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Types of bottled water

Posted by Laurentina on 31 May 2014 at 01:42 GMT

Was there a significant difference in the quantity of chemicals found in distilled bottled water, spring bottled water, municipal source bottled water?

No competing interests declared.

RE: Types of bottled water

Martin_Wagner replied to Laurentina on 02 Jun 2014 at 10:03 GMT

Dear Laurentina,

Thanks you very much for your interest in our research and your question! To answer it, I need to come up with some definitions first:

WHO's Codex Alimentarius distinguishes between 'natural mineral water' and 'packaged drinking water' (WHO 2001, 2011). 'Natural mineral water' is coming from underground waters in special protected areas and is only minimally treated (e.g., to remove iron). Compared to that, 'packaged drinking water' may come from any source (municipal, surface, ground water) and is 'purified' using distillation, reverse osmosis, ozonation, etc.

In Europe, unlike in the United States, most of the bottled waters on the shelf are 'natural mineral water'. Therefore, the majority our samples was bottled from underground waters. This might be what you call 'spring bottled water'. In our study we included only one 'packed drinking water' (purified tap water) because they are not very prevalent on the market.

Having analyzed 17 'natural mineral waters' and only one 1 'packed bottled water', we cannot compare the types of bottled waters you are interested in. However, the only 'packed bottled water' sample we analyzed was also significantly antiestrogenic and antiandrogenic. This means that 'purifying' bottled water by additional treatment does not remove the endocrine disrupting compounds in this product. Alternatively, the contamination may happens after the purification.

Concerning the 'quantity of chemicals' you are asking about: Thanks to the sensitive analytical methods we used, we detected a large number of compounds in each sample. While we found app. 20 000 peaks (signals) in the samples, our method detected between 1 100 and 2 200 organic chemicals with certainty. These numbers were approximately the same for all samples (also for tap water). Interestingly, each product had an individual chemical fingerprint, i.e., the number of detectable chemicals is similar but each sample contained a distinct set of compounds.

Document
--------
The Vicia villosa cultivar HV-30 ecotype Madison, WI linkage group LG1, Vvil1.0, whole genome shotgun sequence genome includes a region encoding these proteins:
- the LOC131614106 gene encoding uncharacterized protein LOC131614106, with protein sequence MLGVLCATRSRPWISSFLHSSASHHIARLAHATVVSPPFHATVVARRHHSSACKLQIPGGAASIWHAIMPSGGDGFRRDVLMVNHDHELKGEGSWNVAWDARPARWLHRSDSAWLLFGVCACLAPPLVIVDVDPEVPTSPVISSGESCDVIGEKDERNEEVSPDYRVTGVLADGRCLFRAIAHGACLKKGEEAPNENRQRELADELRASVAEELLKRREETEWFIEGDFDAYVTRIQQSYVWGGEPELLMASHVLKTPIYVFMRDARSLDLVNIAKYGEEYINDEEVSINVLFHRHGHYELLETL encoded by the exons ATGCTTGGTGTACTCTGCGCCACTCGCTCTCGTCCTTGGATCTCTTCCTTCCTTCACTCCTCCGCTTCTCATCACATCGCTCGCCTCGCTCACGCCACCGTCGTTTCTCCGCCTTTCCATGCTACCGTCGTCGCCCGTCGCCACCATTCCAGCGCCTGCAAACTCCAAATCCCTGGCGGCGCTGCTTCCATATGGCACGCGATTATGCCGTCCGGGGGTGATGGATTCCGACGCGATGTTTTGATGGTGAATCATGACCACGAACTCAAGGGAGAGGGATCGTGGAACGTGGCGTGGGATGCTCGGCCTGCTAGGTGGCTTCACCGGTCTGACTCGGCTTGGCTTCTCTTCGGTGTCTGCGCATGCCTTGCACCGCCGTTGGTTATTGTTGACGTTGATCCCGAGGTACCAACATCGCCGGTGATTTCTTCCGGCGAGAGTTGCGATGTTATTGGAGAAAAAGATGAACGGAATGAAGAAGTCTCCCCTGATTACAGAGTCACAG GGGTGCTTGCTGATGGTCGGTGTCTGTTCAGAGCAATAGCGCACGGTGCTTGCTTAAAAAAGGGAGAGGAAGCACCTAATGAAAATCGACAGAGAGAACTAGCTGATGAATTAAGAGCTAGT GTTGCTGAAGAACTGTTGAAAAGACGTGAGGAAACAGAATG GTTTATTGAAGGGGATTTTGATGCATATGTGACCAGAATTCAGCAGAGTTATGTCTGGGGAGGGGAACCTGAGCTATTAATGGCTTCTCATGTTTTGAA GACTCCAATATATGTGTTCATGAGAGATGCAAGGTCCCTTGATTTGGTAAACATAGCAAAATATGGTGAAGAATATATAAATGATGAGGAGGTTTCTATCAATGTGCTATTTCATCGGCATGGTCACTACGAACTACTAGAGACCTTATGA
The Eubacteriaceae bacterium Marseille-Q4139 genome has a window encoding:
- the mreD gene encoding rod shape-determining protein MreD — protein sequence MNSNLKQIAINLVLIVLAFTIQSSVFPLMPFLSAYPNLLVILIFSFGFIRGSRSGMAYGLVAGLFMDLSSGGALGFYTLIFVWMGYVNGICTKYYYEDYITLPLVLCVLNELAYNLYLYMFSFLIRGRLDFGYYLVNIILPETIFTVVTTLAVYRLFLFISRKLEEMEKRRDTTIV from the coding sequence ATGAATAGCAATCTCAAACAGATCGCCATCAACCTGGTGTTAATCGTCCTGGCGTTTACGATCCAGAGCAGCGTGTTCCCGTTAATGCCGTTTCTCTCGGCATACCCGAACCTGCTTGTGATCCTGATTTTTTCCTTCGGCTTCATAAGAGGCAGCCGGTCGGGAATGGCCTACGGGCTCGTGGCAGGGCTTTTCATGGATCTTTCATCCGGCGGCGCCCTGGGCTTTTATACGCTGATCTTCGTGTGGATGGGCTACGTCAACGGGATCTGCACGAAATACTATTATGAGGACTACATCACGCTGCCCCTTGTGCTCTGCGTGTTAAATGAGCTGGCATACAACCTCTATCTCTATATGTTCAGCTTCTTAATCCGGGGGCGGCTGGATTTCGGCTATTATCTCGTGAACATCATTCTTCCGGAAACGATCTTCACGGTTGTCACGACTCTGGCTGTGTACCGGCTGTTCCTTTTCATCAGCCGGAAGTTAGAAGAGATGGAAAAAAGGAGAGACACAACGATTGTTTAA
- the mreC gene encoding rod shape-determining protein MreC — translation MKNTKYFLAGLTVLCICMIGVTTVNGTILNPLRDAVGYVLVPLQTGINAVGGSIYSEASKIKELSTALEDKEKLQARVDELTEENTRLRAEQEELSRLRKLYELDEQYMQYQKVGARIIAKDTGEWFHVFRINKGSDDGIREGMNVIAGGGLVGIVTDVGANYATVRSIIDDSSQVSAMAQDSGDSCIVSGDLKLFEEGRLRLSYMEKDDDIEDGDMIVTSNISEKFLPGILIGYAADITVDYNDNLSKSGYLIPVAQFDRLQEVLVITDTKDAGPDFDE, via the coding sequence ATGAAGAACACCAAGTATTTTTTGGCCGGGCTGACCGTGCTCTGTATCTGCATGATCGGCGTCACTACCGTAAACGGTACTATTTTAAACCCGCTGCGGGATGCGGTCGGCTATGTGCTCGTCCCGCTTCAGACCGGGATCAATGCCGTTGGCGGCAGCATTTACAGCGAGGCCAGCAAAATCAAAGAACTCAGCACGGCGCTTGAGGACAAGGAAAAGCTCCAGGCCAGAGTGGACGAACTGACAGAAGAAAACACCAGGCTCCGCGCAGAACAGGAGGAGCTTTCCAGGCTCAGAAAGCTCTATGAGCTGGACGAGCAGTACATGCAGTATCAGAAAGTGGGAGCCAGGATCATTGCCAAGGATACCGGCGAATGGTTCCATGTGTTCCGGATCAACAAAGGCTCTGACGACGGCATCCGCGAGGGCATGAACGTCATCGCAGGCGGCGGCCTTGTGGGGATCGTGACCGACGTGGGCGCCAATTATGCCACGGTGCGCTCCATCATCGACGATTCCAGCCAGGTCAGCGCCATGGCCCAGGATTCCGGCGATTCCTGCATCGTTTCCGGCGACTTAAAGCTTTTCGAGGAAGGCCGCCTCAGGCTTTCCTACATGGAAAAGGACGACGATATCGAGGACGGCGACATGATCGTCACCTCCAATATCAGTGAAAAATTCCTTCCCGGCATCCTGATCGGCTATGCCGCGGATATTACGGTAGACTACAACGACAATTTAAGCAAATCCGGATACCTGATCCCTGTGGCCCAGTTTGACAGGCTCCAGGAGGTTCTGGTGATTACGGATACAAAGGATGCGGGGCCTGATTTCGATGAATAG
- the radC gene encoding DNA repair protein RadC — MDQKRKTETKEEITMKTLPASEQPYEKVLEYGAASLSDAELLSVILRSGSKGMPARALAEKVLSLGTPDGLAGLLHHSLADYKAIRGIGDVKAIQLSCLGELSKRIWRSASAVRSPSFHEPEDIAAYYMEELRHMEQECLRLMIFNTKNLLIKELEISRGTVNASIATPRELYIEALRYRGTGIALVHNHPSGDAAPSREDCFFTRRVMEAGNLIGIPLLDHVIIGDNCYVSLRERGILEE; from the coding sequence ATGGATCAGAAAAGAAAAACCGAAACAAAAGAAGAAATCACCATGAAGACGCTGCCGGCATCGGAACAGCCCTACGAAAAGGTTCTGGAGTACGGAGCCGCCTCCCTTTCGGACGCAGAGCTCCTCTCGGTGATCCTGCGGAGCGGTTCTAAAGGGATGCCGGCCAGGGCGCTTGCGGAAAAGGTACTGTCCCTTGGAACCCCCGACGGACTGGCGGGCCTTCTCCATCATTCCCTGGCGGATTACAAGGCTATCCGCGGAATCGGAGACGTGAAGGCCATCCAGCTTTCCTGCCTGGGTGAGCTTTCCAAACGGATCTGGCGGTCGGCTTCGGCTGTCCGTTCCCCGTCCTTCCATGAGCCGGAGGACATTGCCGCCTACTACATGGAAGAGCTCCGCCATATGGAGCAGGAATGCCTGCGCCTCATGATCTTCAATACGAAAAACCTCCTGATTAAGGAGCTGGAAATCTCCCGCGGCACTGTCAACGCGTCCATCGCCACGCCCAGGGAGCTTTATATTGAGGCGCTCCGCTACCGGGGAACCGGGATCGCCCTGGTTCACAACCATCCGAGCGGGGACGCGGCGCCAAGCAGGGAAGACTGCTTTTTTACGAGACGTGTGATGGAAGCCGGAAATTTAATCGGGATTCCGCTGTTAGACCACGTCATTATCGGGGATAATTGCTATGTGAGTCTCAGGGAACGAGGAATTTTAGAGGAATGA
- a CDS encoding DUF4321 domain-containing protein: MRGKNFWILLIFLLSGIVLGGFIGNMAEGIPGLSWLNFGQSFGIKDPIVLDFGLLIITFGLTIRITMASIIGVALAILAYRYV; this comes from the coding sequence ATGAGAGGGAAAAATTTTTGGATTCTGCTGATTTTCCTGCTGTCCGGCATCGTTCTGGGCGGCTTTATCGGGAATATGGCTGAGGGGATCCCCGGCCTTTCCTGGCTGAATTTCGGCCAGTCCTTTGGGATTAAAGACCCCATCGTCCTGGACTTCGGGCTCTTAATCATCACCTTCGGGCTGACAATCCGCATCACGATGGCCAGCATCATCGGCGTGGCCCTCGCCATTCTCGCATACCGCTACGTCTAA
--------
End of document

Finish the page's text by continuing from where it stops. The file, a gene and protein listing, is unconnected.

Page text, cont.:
WHO (2001). “Codex standard for bottled/packaged drinking water”. In: Codex Alimentarius. Vol. CODEX STAN 227–2001. Rome, WHO, p. 4.
— (2011). “Codex standard for natural mineral waters”. In: Codex Alimentarius. Vol. CODEX STAN 108–1981. Rome, WHO, p. 4.

No competing interests declared.

Types of bottled water

agirard replied to Martin_Wagner on 17 Aug 2017 at 09:34 GMT

Regarding to the results of your experiments, do you think you can conclude about the source of the contamination ? Will it be the plastic bottle or the water itself ?
Which recommendations could you make about the choice of our drinking water ? Should we change often the brands to avoid contaminations on long term with similar chemicals ? Should we use tap water in stainless steel or glass contenant ?

I understand and agree with you about non naming the brands but it's pretty frustrating currently to hear about all those chemicals contamination, not knowing what to do about it and if we're taking the right decisions to protect our childrens.
Thank you anyway for your really interesting work and for replying to the different questions.

Best regards,

No competing interests declared.

RE: Types of bottled water

Martin_Wagner replied to agirard on 23 Aug 2017 at 08:56 GMT

Dear Alexandra,

Many thanks for your question! Currently, it is difficult to trace the source of chemical contamination in bottled water because there is only limited data available. Our's and other's work suggest that the plastic packaging (PET or the lids) is one source. Limited evidence also shows that in addition chemical contamination can come from the source (e.g., from agriculture nearby the bottling plants).

My suggestion (given that there are many things we do not know) is to first check the quality of your tap water. For this, you can contact your local water supplier. In many countries, the quality of tap water is very good and strict regulations are in place with regard to chemical safety (often more strict than for bottled water). From the Flint water crisis, however, we have also learnt that this is not always true. So check with the supplier. If you want to be on the (even more) safe side, install a carbon or reverse osmosis filter on your tap. These are very effective in removing residual contaminants.

If you want to carry your tap water with you, for instance when doing sports, I suggest to use stainless steel or glass bottles as these leach only very little chemicals. When you go for the stainless steel option, make sure it does not have an inner lining. These coatings are often made of epoxy resin, which is a source of Bisphenol A and other chemicals. If you are not sure, ask the seller. I discourage the use of "BPA-free" plastic bottles as some studies show that these still leach endocrine disrupting chemicals.

Hope this helps with your decision!


You can find a list of our previous studies on bottled water here:

Research on leaching of chemicals from BPA-fee products:

No competing interests declared.